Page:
HC Deb 20 June 1988 vol 135 cc840-2
74. Mr. Tony Lloyd

To ask the Secretary of State for Foreign and Commonwealth Affairs what was the value in current prices of Her Majesty's Government's overseas aid in 1979 and 1987.

The Minister for Overseas Development (Mr. Chris Patten)

Gross public expenditure on overseas aid, at current prices, amounted to £939 million in 1979, and £1,283 million in 1987.

Mr. Lloyd

Will the Minister confirm that, in real terms, every year since 1979 the amount of aid has been below the 1979 level? Will he confirm that last year, at 0.28 per cent. of gross national product, the figure hit an all-time low? Why was that?

Mr. Patten

If the hon. Gentleman had tabled a different question asking about constant rather than current prices, I should have given him the figures that he wanted. As it happens, I am pleased to confirm that the aid programme is increasing in real terms by 3.4 per cent. this year.

Mr. Lester

Will my hon. Friend confirm that this week, in addition to those figures, the Chancellor of the Exchequer announced the structural facility of the IMF loan, in which Britain has given a sixth of the capital and has been the first to provide it? Will he further confirm that in the discussions of the Group of Seven conference any solution to Third world debt problems will be in addition to the aid programme?

Mr. Patten

First, there is a difference between the position now and that of the late 1970s. In those days we were a main beneficiary from the IMF, whereas nowadays we are a main contributor to its programmes to help the most indebted countries. I confirm that the costs of our debt initiative would represent a net addition to the aid programme. I am delighted that we appear to be making good progress in Toronto, although we shall want to see the programme implemented in full as soon as possible. Nevertheless, progress seems to be good.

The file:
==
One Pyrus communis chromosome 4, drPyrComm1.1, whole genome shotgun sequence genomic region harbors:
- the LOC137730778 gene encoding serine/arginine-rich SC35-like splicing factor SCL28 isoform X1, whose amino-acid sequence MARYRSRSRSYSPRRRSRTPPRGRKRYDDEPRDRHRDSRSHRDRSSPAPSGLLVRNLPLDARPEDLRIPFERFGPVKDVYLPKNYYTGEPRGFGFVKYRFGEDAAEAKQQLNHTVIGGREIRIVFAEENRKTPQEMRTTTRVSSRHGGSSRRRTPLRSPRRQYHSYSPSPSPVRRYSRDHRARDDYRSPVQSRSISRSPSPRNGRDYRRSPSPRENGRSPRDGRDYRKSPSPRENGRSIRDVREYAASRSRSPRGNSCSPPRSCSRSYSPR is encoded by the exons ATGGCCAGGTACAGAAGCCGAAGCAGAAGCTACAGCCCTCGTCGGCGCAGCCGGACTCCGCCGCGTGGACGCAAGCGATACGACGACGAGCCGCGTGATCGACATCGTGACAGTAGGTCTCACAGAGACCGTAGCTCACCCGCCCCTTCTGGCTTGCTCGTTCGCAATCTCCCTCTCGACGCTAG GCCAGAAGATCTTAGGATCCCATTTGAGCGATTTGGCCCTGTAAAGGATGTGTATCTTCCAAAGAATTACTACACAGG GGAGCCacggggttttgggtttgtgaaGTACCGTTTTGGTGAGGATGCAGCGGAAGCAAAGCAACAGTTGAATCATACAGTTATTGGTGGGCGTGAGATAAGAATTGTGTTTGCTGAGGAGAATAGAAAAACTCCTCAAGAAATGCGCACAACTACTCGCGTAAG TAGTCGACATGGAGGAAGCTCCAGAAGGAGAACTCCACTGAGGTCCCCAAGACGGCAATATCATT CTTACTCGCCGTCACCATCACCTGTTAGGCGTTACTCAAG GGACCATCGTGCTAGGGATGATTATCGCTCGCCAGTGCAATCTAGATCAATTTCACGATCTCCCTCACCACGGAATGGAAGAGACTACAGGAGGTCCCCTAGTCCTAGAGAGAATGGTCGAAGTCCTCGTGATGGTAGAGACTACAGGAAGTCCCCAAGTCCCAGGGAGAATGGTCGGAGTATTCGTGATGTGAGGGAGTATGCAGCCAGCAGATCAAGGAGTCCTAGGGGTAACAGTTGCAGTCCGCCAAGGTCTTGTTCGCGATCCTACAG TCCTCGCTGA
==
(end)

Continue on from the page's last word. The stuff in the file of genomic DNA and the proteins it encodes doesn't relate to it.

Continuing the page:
Sir Russell Johnston

The Chancellor of the Exchequer has received a great deal of credit from both sides of the House for his initiative on this matter. Nevertheless, will the Minister assure us that this is not simply the Government facing up to writing off bad debt, but is an earnest of their intent to change the direction of their policy and to contribute more in future towards overseas aid than they have done to date?

Mr. Patten

As I have confirmed now and previously, the costs of the extremely important debt initiative of the Chancellor of the Exchequer for the most indebted countries in Africa will represent a net addition to the aid programme. We have made it clear again and again that there is no point in initiatives to deal with African debt unless one spends more money. The initiative that my right hon. Friend has launched, and for which he has deserved credit, covers re-scheduling and writing off aid loans, which we have already done to the tune of £260 million for 14 African countries. It also covers a cut in the interest rate for countries pursuing sensible economic policies. I hope that we can reach agreement on an initiative along those lines at Toronto, or at the latest by the autumn.

Mr. Wells

I congratulate my hon. Friend on the increase in the overseas development budget that he has managed to get from the Government. May I hope that he will redouble his efforts this year to ensure that we maintain that progress? Can he tell us how much of that increased budget he has allocated to Africa? In particular, can he say what difficulties he is experiencing in disbursing that increased aid, especially to countries such as Ethiopia?

Mr. Patten

In answer to my hon. Friend's question before that on Ethiopia, I can tell him that we shall be spending most of our increase in aid this year on enhancing our programmes in Africa, particularly our support for structural adjustment and economic policy reform. Our major assistance to Ethiopia has been for the emergency, on which the Select Committee on Foreign Affairs has recently produced such a good report. In the past 18 months we have committed £45 million on that operation. I fear that the long-term weather forecasts suggest that we may have to spend a good deal more.

75. Mr. Anderson

To ask the Secretary of State for Foreign and Commonwealth Affairs when he expects to reach the Pearson target for overseas aid and expenditure.

Mr. Chris Patten